WASHINGTON, D.C.- The Freer Gallery of Art
and the Arthur M. Sackler Gallery Archives announce a new 3-D digital resource that will enable scholars and the public to learn more about the ancient Near East through a unique group of pressed-paper molds called squeezes. This resource provides unparalleled access to the archives' collection of squeezes from ancient Near Eastern archaeological sites.
The squeezes were created in the early 20th century by the German archaeologist Ernst Herzfeld (1879-1948), a prominent scholar on the ancient Near East, as a way to record intricate inscriptions on monuments and other stone buildings. They were formed by pressing layered, wet, moldable paper into an inscription and leaving it to dry, creating a 3-D mirror-image representation of the original. Created to serve as temporary reference materials, the squeezes have become vital to continued research for archaeological sites that are no longer accessible.
The squeezes contain Arabic script, Middle Persian and Cuneiform impressions from archaeological sites such as Pasargadae, Persepolis, Naqsh-i Rustam and Paikuli. The captured inscriptions were often carved on commissioned temples, civic buildings and statues to record battles won, titles acquired or the lineage of kings. Scholars have used the squeezes to chronicle the reigns of local rulers and discover the nature of otherwise unidentifiable structures. More recently, scholars have used microscopic traces of pigments retained from the original surface to provide a unique and exceptional journal of the color and decoration used at the time of the monument's creation.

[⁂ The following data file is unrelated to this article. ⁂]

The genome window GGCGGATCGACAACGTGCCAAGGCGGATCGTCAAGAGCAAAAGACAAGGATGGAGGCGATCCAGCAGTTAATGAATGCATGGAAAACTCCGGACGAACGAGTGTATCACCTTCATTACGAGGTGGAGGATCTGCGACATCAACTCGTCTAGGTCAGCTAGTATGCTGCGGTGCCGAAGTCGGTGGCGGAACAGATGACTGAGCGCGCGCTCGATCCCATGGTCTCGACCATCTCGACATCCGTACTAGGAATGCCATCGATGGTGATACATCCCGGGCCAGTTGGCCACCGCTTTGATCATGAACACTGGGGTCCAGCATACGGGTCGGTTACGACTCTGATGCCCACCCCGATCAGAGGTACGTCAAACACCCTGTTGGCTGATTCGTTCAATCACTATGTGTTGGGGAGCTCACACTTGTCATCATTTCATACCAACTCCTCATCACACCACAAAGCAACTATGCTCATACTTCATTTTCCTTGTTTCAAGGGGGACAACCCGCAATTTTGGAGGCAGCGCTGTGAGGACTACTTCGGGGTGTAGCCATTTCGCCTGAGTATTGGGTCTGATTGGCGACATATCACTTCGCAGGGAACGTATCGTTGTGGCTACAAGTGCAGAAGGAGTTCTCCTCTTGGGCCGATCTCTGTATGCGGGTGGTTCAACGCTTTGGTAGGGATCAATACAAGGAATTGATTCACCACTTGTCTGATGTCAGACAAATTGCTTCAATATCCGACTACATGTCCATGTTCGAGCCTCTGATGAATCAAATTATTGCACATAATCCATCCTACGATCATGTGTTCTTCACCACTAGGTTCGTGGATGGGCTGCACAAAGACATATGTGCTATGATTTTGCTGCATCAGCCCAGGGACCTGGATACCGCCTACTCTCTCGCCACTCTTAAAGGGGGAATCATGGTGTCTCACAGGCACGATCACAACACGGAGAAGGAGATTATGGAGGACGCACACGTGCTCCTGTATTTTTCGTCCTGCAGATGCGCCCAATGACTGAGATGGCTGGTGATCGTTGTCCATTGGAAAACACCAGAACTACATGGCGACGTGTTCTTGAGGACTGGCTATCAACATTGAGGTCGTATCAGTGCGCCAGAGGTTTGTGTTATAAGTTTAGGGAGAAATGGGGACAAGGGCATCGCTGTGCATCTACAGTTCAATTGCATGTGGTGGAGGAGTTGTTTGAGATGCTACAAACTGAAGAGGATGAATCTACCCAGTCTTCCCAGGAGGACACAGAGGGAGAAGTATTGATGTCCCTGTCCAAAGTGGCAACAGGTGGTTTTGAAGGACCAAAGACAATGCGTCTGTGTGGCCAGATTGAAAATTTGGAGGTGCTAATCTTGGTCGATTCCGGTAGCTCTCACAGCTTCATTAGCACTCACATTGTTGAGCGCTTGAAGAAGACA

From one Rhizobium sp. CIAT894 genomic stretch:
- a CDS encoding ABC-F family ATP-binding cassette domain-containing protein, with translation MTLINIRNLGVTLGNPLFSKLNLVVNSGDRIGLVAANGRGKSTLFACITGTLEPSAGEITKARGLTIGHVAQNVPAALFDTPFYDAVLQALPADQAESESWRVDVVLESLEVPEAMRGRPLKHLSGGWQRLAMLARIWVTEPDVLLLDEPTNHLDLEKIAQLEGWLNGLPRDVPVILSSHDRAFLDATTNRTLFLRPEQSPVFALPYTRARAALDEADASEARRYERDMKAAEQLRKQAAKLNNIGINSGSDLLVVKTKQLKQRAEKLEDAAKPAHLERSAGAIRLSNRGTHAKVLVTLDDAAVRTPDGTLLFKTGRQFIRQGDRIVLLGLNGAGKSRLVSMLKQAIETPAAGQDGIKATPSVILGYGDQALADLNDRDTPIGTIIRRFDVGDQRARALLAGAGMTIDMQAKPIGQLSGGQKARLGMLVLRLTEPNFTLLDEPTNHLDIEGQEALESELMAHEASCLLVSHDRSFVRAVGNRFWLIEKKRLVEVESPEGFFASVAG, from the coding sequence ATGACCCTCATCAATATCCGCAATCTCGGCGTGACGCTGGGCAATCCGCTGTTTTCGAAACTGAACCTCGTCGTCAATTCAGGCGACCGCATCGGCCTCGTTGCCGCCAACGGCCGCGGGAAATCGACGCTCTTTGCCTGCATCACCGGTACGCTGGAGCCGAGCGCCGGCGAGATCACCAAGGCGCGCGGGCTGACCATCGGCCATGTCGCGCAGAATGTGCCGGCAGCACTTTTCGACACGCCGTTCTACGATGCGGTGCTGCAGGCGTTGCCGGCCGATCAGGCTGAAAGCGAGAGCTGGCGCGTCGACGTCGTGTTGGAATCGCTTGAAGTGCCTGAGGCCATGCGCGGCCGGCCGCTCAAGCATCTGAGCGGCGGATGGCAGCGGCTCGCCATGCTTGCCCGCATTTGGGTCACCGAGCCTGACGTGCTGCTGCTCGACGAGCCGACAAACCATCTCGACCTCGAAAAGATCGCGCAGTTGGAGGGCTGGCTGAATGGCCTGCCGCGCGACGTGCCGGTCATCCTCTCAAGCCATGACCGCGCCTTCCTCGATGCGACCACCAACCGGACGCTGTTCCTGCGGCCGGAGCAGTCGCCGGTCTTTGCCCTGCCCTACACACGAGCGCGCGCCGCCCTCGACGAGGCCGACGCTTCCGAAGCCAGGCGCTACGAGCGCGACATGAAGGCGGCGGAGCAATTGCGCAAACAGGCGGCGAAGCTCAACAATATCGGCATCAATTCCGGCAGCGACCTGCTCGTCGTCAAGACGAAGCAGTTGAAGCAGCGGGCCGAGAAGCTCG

"These digital images offer extraordinary access to inscriptions from the cradle of civilization," said Alex Nagel, assistant curator of ancient Near East art. "By making them available to scholars and enthusiasts worldwide, we're ensuring that new discoveries can come from these remarkable artifacts."
The archives hold almost 400 paper squeezes that belong to its larger collection of Ernst Herzfeld papers.
In 2010, the archives received a grant from the Smithsonian's Collections Care and Preservation Fund to aid in the preservation of the squeezes. The Archives, in collaboration with the Smithsonian's Museum Conservation Institute, created a digital version of each squeeze using a new imaging technique called Reflectance Transformation Imaging. RTI allows users to manipulate the image and enhance a squeeze's readability, while protecting the fragile original objects from further damage.